“An 8-ending price strategy is the most frequently used pricing strategy in the Macau hotel industry,” concludes a research paper published this year in the Journal of Hospitality and Tourism Management.
The conclusion may be unexpected if one takes into account that the Macau market is dominated by integrated resorts operating in the 5-star hotel category, but as the lead author of the paper reveals, “from our sampled participants (each representing a major integrated resort operating in Macau) we conclude that pretty much most of the integrated resorts adopt an 8-ending pricing strategy in some way.”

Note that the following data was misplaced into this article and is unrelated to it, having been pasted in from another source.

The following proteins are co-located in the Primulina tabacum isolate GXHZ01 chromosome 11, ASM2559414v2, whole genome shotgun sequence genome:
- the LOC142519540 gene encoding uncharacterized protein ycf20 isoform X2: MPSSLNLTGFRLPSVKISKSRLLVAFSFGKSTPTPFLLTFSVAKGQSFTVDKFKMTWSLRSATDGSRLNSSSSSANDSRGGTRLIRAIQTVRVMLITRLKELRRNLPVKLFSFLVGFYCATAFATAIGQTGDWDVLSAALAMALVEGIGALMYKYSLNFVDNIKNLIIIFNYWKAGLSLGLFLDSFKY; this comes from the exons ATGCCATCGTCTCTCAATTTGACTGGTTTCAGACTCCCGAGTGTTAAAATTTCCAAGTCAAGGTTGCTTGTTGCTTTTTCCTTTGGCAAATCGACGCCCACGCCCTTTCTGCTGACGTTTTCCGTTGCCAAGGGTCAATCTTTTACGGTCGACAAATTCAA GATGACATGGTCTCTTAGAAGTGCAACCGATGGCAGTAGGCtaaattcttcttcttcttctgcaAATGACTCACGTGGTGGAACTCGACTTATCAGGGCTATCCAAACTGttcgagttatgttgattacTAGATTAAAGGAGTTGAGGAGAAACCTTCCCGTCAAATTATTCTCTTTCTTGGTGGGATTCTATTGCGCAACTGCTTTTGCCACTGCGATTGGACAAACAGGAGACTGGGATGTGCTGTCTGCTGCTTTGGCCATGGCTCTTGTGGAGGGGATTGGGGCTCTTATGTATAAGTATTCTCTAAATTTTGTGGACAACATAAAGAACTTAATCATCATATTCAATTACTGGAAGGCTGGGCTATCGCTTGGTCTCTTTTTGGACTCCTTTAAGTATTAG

Interviewed by Macau Business, Henrique F. B. Ngan, from the Tourism College, Institute for Tourism Studies (IFT), explains that “targeted price ending strategies across different price points is something that they do not do or at least not intentionally. What we have noticed is that they have some benchmark / based price points; say, for instance, MOP888 and they mark up X amount to price higher tier rooms (or more expensive rooms). So they could have a regular room priced at MOP888 increased to MOP1,000 to price a premium room and so forth. Thus, price endings of those rooms are not designed or priced intentionally to have a specific effect upon consumers at different price points but it’s rather a policy or operational procedure that leads to that type of pricing. Another interesting aspect,” says this IFT lecturer, “is that in one particular hotel pricing with 8-endings, there would not be a price like MOP88,888 or MOP100,888 for luxury villas as it would be fairly inconvenient for customers and for the operations side.”